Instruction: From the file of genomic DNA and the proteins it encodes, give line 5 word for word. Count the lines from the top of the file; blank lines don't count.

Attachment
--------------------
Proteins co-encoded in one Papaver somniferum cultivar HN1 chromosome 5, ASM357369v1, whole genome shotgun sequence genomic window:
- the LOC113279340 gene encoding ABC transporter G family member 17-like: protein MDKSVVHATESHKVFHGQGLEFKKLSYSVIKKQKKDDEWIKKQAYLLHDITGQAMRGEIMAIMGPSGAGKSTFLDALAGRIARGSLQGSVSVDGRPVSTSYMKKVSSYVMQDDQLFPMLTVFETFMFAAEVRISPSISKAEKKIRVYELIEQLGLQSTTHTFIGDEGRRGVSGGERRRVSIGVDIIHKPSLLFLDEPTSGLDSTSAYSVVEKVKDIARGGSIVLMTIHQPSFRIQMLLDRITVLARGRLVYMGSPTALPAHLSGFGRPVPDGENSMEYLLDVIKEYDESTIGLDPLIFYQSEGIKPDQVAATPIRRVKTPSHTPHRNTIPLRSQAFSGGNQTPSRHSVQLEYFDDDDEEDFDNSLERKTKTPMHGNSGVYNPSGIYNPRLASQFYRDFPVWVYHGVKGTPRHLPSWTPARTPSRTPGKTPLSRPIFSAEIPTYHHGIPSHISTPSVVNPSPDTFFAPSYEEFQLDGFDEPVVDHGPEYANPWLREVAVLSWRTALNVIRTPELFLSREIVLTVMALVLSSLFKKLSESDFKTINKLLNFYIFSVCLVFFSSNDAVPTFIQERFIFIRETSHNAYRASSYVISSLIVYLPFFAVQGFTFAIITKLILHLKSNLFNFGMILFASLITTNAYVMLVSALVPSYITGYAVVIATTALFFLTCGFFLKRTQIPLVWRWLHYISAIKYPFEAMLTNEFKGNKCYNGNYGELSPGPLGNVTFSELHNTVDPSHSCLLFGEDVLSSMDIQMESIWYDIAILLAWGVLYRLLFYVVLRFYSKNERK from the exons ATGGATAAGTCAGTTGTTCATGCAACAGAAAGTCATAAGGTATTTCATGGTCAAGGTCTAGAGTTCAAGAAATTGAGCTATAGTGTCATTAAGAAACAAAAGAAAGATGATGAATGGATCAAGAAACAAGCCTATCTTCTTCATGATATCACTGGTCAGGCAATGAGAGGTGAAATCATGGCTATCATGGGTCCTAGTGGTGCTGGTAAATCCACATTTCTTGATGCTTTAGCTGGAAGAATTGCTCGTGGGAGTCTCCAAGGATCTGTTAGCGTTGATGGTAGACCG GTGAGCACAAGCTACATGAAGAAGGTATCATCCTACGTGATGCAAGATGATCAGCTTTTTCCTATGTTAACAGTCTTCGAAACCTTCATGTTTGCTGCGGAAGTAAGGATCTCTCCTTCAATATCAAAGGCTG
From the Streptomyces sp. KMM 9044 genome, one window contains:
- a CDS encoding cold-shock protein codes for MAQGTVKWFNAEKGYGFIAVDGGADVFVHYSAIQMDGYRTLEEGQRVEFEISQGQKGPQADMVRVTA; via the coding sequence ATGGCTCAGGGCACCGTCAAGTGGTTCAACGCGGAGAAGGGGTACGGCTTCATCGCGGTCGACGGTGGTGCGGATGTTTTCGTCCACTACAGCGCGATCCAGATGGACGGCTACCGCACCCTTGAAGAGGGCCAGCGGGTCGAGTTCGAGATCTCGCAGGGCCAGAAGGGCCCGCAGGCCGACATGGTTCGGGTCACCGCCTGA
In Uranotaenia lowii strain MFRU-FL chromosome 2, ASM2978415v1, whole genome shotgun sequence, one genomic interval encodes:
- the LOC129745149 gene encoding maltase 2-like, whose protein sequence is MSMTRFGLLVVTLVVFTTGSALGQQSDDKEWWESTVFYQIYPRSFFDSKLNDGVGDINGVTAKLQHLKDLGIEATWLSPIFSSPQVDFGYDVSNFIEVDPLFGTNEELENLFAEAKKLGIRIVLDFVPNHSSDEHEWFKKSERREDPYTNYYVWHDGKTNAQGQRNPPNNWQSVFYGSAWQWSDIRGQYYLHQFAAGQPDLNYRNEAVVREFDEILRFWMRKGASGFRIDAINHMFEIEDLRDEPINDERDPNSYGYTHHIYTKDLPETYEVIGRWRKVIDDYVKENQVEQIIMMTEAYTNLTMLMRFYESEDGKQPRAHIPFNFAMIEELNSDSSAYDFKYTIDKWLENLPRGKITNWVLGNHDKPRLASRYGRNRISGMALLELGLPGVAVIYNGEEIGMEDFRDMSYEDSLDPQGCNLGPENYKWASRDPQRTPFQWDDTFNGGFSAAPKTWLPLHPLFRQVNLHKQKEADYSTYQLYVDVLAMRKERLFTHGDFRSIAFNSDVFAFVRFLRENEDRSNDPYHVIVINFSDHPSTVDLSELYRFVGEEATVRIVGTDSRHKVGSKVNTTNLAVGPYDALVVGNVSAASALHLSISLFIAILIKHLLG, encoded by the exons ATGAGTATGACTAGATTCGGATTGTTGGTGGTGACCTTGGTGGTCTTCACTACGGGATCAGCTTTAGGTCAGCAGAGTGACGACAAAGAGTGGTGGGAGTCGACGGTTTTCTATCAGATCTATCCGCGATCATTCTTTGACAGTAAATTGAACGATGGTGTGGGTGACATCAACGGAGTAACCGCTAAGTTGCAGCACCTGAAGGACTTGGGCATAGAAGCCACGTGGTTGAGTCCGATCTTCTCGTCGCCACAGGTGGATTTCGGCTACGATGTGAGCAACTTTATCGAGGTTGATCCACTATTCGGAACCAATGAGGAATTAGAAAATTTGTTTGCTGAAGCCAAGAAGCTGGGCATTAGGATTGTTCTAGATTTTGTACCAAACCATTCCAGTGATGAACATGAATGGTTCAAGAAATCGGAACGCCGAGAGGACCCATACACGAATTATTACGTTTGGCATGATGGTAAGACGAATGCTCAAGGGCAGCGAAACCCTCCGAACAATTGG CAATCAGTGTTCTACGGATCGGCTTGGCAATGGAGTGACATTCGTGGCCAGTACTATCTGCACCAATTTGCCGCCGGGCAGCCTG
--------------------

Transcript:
In Uranotaenia lowii strain MFRU-FL chromosome 2, ASM2978415v1, whole genome shotgun sequence, one genomic interval encodes: